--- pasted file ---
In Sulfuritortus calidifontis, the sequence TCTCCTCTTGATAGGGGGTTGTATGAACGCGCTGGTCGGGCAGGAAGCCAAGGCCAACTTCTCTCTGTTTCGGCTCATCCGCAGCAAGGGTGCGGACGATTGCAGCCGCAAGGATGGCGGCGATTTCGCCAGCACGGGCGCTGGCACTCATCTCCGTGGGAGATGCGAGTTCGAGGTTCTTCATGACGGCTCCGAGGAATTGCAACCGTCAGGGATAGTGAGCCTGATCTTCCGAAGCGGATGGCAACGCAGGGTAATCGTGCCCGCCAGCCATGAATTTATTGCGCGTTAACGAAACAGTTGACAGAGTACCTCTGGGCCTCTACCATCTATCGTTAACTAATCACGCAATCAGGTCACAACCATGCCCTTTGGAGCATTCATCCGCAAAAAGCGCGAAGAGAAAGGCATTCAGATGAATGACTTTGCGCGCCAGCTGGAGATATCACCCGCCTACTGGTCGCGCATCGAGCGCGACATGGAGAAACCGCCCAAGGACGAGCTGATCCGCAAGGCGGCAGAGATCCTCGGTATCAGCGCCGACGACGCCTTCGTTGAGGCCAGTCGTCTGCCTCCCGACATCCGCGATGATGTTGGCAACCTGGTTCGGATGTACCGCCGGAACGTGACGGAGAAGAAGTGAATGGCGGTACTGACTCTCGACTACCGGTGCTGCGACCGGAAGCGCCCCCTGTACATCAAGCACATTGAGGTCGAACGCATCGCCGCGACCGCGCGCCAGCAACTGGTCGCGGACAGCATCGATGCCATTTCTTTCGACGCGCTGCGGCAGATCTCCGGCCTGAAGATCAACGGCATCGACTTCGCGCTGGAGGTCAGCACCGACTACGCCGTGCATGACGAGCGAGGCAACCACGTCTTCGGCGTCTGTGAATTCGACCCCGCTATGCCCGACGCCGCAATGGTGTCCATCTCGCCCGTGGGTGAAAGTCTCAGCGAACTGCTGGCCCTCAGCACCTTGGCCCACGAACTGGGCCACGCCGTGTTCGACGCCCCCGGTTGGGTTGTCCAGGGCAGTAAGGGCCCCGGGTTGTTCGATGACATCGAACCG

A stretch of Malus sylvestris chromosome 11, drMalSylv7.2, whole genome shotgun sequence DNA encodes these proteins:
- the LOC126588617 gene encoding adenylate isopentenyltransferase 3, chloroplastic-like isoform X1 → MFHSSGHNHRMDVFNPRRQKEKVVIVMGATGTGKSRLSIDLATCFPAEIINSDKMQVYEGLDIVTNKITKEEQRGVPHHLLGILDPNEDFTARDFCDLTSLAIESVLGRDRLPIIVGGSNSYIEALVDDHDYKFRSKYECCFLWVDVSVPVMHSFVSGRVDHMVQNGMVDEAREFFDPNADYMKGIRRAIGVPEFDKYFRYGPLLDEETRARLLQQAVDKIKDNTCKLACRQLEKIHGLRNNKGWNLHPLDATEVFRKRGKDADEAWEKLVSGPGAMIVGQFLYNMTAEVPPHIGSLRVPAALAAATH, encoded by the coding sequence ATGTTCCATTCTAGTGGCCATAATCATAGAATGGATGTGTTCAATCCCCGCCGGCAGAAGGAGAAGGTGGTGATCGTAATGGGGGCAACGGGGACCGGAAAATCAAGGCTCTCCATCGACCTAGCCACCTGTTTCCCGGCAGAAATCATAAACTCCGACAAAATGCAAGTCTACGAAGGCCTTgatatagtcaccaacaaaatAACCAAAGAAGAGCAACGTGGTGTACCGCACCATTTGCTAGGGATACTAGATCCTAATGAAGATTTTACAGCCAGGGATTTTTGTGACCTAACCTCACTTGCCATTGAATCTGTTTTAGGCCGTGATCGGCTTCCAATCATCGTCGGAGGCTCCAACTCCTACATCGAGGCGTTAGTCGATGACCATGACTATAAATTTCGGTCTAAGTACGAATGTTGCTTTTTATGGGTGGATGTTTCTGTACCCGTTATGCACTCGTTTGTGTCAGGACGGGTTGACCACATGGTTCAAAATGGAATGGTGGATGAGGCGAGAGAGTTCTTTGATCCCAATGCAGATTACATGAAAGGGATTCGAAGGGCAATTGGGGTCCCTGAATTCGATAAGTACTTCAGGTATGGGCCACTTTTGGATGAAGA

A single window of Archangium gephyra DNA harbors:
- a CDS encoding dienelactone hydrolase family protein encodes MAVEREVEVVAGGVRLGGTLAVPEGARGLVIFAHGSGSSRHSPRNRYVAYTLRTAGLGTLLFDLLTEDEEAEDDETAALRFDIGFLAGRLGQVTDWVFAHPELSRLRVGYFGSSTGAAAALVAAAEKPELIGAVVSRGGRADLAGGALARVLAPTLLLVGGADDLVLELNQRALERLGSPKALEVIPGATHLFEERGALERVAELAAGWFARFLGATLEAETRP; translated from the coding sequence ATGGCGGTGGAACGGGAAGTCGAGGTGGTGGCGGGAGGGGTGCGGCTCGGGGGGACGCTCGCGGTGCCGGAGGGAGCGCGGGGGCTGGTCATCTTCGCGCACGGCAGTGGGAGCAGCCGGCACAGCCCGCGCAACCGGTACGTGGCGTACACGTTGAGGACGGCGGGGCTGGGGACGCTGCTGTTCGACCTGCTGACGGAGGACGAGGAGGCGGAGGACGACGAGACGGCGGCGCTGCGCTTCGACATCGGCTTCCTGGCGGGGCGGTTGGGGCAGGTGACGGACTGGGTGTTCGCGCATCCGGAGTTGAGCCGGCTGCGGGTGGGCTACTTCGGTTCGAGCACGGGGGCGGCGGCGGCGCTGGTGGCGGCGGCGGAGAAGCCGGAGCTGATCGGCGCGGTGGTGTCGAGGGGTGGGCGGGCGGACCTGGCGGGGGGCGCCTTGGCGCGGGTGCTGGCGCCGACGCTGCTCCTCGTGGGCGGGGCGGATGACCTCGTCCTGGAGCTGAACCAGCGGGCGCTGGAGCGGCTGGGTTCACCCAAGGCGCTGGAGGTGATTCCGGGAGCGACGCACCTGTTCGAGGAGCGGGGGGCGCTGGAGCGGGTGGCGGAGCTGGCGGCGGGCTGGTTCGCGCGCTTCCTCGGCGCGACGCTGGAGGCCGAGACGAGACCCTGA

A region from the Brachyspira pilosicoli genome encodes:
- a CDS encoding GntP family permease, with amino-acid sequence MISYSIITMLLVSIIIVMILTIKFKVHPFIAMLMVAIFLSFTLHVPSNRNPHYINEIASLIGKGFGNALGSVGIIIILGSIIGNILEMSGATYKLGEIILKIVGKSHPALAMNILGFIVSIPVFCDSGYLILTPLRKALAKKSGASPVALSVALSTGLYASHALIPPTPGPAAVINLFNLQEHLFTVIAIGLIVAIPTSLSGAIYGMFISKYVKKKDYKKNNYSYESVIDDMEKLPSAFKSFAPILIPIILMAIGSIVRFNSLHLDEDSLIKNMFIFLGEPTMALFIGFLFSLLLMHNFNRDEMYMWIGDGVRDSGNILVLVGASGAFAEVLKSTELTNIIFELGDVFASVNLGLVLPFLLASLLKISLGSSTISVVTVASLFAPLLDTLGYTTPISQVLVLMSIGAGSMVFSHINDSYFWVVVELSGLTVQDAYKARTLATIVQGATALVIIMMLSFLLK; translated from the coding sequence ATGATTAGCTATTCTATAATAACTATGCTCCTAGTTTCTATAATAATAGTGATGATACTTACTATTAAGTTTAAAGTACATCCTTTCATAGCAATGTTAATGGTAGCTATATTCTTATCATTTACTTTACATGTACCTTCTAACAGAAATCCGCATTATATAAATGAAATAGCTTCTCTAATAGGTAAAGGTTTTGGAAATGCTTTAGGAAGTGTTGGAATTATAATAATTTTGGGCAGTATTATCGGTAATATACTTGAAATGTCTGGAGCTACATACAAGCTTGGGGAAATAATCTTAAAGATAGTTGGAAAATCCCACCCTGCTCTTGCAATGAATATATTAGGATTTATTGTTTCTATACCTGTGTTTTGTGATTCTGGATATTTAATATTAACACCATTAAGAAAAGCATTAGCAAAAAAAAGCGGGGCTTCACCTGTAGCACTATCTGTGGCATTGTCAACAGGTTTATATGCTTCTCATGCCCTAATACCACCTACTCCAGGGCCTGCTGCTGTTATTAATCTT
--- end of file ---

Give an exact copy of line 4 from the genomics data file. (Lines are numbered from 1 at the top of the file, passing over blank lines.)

A single window of Archangium gephyra DNA harbors: